House Dems may get visit from the ghost of Dana Stephenson
If you follow either the old-fashioned media or blogs from both sides, you are probably familiar with the situation concerning a Kentucky House of Representatives race in Hardin County. The controversy stems from a voting machine malfunction and how it was dealt with by precinct officials (two from each party) and by the Democratic county clerk.
In the 26th District, incumbent Republican Tim Moore defeated challenger Mike Weaver, who was trying to win back a seat in the House after unsuccessfully running for Congress two years ago. The election was close, but Moore prevailed. However, due to the voting machine problem, there's a very real threat that an attempt will be made to throw out all of the votes cast in the precinct in question. That would tip the election in Weaver's favor.
Contested elections for General Assembly seats are decided by the chamber involved. It's being anticipated that if the results of the 26th District race are certified as they stand, the election of the Republican Moore will be challenged in the House, where the Democrat majority would most likely rule in Weaver's favor. In other words, the fix is in and the Democrats prove once again that they find irresistible the temptation to steal an election.
But not so fast. Remember the last time the possibility of a contested election being decided in a chamber of the legislature was being discussed?
In a state Senate race a few years ago, Republican Dana Stephenson (daughter of Republican State Sen. Dan Seum) had her eligibility challenged due to residency issues. Senate President David Williams stated at the time that the Senate could make whatever decision it wished in the matter, regardless of what a court said about her eligibility.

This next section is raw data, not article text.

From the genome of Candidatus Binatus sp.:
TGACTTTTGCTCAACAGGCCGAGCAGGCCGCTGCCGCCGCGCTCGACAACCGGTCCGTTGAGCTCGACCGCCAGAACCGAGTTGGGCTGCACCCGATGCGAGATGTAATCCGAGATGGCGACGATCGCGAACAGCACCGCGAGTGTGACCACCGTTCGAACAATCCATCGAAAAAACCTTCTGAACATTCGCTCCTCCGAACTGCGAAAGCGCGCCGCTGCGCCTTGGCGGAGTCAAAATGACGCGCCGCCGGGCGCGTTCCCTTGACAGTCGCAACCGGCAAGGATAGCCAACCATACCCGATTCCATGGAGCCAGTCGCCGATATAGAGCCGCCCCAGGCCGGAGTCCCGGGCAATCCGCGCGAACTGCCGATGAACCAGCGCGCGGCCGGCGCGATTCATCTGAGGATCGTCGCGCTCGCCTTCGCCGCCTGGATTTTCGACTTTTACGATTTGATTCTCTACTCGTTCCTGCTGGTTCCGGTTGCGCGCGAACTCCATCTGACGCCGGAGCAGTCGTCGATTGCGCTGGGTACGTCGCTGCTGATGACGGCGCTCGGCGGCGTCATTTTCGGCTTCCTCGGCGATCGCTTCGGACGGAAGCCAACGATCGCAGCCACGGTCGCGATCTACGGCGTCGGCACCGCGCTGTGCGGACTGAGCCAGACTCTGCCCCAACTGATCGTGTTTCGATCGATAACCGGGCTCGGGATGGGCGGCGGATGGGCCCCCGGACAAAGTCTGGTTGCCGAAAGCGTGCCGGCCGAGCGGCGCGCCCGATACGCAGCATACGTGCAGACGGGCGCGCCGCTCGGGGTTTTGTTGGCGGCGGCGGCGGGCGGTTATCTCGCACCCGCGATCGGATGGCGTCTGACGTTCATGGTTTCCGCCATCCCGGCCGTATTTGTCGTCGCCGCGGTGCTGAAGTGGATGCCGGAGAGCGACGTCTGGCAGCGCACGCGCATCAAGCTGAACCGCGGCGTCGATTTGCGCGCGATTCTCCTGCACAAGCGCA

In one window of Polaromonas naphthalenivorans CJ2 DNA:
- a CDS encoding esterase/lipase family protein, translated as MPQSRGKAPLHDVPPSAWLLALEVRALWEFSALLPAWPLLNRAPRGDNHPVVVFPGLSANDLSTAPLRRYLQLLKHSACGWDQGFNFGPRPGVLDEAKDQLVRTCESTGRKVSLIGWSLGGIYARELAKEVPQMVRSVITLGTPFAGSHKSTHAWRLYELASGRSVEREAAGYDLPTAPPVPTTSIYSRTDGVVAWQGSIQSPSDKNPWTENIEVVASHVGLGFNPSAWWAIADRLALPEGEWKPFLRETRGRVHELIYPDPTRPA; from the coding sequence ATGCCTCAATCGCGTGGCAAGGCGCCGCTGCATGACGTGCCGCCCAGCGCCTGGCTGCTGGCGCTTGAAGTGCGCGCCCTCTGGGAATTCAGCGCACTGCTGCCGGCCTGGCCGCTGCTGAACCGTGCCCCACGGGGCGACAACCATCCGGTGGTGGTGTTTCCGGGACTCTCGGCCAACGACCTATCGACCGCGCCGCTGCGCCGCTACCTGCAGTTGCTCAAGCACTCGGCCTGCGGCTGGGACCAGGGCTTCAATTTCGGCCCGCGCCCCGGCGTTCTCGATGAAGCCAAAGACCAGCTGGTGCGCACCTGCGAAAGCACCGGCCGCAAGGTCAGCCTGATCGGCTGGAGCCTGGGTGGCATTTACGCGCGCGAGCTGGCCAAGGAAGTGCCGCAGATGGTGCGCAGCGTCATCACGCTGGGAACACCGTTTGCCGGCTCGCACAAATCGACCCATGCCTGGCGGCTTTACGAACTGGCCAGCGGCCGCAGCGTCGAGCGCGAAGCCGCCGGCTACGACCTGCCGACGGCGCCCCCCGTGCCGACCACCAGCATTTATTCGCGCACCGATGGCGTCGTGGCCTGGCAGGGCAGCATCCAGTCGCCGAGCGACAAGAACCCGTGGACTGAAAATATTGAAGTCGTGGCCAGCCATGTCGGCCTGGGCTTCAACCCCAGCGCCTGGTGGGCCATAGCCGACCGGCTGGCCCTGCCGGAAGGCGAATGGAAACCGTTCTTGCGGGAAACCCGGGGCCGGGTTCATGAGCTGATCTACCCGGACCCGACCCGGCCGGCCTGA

That didn't last long. A court ruled Stephenson did not meet residency requirements and rather than challenge that decision all the way to the state Supreme Court, contest it in the Senate, or give a full vetting to the concept of "dual residency," she dropped her challenged, bowed out gracefully, and a special election was held.
(It should be noted that the lawyer for challenger Virginia Woodward, a young woman named Jennifer Moore, parlayed that court victory into winning the chairmanship of the Kentucky Democratic Party).
So in the end it was a court, not the Senate, that ended up deciding how that election turned out.
Could the same scenario play out in the 26th District House race? Don't be surprised if it does. And also don't be surprised if the Democrats' attempt to steal a win after the final horn has sounded gets shut down by the courts, no matter what House Speaker Jody Richards and the House Democrats attempt.
The court's decision held sway in the Stephenson Senate matter, no reason to think it wouldn't do the same in the Moore/Weaver matchup.